scheme ; he was going to England this winter, and when there would talk it up for the good of Canarlet. ».

1n shipping live cattle to Britain, we were meeting with new competition, including that from Australasia. fiut the freight alone from the southern colo- nies costs $30.00 per head, which with all costs added, amounted to $08.00 per head, while the selling price of the steers in England was $88.00 per head. So that trade was \i'irtually out of the race. The Argentine Republic l1ad also gone into the live cattle export trade, but they had this (lisailvantage: at present their cattle are coarse and ill-bred, and sold in Britain for $1.00 to $1.50 less per head than Lilanztdian cattle. The price obtained in Imntlini for the best United

States and Canadian cattle up to the end of August was $8 per 100 lbs. \Vhen "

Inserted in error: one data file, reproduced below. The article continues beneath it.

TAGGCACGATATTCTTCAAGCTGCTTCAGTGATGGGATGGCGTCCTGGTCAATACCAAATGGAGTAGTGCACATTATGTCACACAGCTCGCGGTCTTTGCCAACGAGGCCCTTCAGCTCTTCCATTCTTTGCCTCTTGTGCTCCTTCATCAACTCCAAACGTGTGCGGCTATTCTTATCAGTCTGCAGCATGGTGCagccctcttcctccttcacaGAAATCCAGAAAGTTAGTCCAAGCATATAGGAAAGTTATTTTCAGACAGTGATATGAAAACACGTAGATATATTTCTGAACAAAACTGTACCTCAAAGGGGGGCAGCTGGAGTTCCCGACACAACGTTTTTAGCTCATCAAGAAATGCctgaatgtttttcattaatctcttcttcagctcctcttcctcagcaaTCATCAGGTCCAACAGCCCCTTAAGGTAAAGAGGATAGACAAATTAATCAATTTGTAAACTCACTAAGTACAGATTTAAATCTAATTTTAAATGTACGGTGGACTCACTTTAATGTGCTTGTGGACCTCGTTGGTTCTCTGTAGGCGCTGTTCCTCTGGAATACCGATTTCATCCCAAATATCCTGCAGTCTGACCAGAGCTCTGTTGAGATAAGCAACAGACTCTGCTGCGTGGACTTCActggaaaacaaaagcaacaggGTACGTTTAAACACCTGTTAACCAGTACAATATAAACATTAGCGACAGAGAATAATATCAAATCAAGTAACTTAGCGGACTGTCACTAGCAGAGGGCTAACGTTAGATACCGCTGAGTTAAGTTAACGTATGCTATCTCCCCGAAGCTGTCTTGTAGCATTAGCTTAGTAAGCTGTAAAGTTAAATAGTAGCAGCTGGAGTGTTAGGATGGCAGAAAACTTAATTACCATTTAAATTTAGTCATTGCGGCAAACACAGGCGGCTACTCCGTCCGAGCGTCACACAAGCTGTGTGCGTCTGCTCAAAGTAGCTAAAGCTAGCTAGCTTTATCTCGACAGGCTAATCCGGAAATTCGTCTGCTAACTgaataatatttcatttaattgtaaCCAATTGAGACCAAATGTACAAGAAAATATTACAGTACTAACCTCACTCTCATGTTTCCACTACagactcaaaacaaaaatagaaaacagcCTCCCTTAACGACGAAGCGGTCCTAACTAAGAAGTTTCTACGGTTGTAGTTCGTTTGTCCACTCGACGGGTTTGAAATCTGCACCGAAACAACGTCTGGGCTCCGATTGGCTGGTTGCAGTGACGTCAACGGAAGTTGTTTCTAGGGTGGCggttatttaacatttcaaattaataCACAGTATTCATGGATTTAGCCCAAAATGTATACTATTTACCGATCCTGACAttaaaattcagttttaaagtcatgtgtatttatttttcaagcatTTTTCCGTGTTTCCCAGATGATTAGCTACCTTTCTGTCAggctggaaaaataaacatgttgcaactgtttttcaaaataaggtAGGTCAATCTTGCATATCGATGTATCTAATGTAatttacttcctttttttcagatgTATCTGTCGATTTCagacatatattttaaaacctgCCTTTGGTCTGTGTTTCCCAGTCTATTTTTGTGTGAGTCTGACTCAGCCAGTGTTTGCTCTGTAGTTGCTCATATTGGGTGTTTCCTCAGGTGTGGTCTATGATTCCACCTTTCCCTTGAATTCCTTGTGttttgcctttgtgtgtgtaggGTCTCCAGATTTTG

he made this statement at Guelph the cither (lay some of the dealers and ship- pers of Ontario cast a doubt upon it, considering, probably, that it reflected upon them in their dealings with fztrmersr ; but the shippers did not get that price, for there was the l3ritisl1 \vl1t)lesale.i' between. \Ve want some device, how- ever, by which we can have more of the price paid by tl1e consumer come out here. At Liverpool the ziveraige price (luring the same period for cattle on foot was $7.13 per 100 lbs. At the same time the hind quarters of beef which Were forwarded in refrigerator chambers were sold for from $10.50 to $18.50 per 100 lbs. The prices for the whole carcase from Deptforil and Birkenhead were from $9.00 to $11.50 per 100 lbs. The maximum price for the chilled or refrigerated beef was considerably above the top prices (wbtaineil for beef from the United States or Canadian cattle killed at the abattoirs at Deptforil or Birkenhead. The quality and price of “chilled beef" are not to be confounded with, or mis- taken for frozen beef. Hind quai-ters of frozen beef from .-kustra.lia were selling for $0.50 to $7.00 per 100 lbs., at the same tnne frozen beef, when thawed out, be- comes unsightly in iI])])€{l1’Ell1C8, and that acquired attribute stays on it and with it, even after it is cooked. Not (mly so ; but in the process of freezing the small blood sacs in the beef burst, the ilutriinent escapes in the subsequent thawing and cooking. There is no reason why Canadian meat should be frozen. Prop- erly chilled it will keep for two months, and is all the better for the chilling. In the time that it takes to cross the ocean it becomes ripened, or cured like cheese. The latter is not so good to use fresh, and the best of beef is tough that is used immediately after being killed. He never yet saw a steer so well fed that its flesh would be really tender when so used ; but chilled for te11 days, the flesh of even the most poorly fed animal ought to be tender. Chicago butchers always chilled their beef two weeks before using it-. In the London Market the diiference between the prices paid for Scotch and English sides of beef, and those sold under the name of Canadian or United States, is still considerable. Scotch sides are quoted at $11.25 to $14.62 per 100 lbs., English sides are quoted from $11.25 to $12.87}; ; at the same time United States and Canadian sides are sold for from $9.00 to $11.50 per 100 lbs. These are the prices at the wholesale markets. The difference in price entirely disappears before the cuts from these sides reach the consulning purchaser. There is no (liscernible or perceptible difference in the real quality, but there is a very decided and appreciable difference it the profits which stay in the tills of the wholesale dealers or retail